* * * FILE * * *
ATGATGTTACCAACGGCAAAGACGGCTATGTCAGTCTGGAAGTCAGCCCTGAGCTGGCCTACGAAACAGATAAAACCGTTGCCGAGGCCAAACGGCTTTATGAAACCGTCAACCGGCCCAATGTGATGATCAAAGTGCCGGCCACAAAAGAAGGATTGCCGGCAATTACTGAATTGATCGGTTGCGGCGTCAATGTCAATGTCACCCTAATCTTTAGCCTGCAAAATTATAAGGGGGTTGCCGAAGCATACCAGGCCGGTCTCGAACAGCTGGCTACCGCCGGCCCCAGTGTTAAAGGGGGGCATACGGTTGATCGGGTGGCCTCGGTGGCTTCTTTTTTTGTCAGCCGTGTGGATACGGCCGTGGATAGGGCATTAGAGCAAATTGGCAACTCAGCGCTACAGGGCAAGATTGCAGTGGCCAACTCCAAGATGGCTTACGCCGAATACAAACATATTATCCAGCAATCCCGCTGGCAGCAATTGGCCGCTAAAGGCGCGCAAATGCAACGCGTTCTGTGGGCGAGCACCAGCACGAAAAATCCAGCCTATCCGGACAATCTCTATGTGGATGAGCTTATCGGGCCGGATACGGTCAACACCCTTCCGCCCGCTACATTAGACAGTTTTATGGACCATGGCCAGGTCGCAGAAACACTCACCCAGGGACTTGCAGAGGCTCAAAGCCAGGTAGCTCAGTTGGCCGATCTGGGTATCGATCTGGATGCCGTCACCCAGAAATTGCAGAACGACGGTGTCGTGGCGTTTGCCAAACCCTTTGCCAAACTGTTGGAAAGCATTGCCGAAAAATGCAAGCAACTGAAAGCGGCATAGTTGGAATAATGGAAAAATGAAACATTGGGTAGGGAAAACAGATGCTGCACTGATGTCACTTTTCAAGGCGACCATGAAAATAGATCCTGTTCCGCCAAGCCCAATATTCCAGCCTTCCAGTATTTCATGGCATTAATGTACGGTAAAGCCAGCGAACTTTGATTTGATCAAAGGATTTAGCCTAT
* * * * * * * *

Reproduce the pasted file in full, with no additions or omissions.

ATGATGTTACCAACGGCAAAGACGGCTATGTCAGTCTGGAAGTCAGCCCTGAGCTGGCCTACGAAACAGATAAAACCGTTGCCGAGGCCAAACGGCTTTATGAAACCGTCAACCGGCCCAATGTGATGATCAAAGTGCCGGCCACAAAAGAAGGATTGCCGGCAATTACTGAATTGATCGGTTGCGGCGTCAATGTCAATGTCACCCTAATCTTTAGCCTGCAAAATTATAAGGGGGTTGCCGAAGCATACCAGGCCGGTCTCGAACAGCTGGCTACCGCCGGCCCCAGTGTTAAAGGGGGGCATACGGTTGATCGGGTGGCCTCGGTGGCTTCTTTTTTTGTCAGCCGTGTGGATACGGCCGTGGATAGGGCATTAGAGCAAATTGGCAACTCAGCGCTACAGGGCAAGATTGCAGTGGCCAACTCCAAGATGGCTTACGCCGAATACAAACATATTATCCAGCAATCCCGCTGGCAGCAATTGGCCGCTAAAGGCGCGCAAATGCAACGCGTTCTGTGGGCGAGCACCAGCACGAAAAATCCAGCCTATCCGGACAATCTCTATGTGGATGAGCTTATCGGGCCGGATACGGTCAACACCCTTCCGCCCGCTACATTAGACAGTTTTATGGACCATGGCCAGGTCGCAGAAACACTCACCCAGGGACTTGCAGAGGCTCAAAGCCAGGTAGCTCAGTTGGCCGATCTGGGTATCGATCTGGATGCCGTCACCCAGAAATTGCAGAACGACGGTGTCGTGGCGTTTGCCAAACCCTTTGCCAAACTGTTGGAAAGCATTGCCGAAAAATGCAAGCAACTGAAAGCGGCATAGTTGGAATAATGGAAAAATGAAACATTGGGTAGGGAAAACAGATGCTGCACTGATGTCACTTTTCAAGGCGACCATGAAAATAGATCCTGTTCCGCCAAGCCCAATATTCCAGCCTTCCAGTATTTCATGGCATTAATGTACGGTAAAGCCAGCGAACTTTGATTTGATCAAAGGATTTAGCCTAT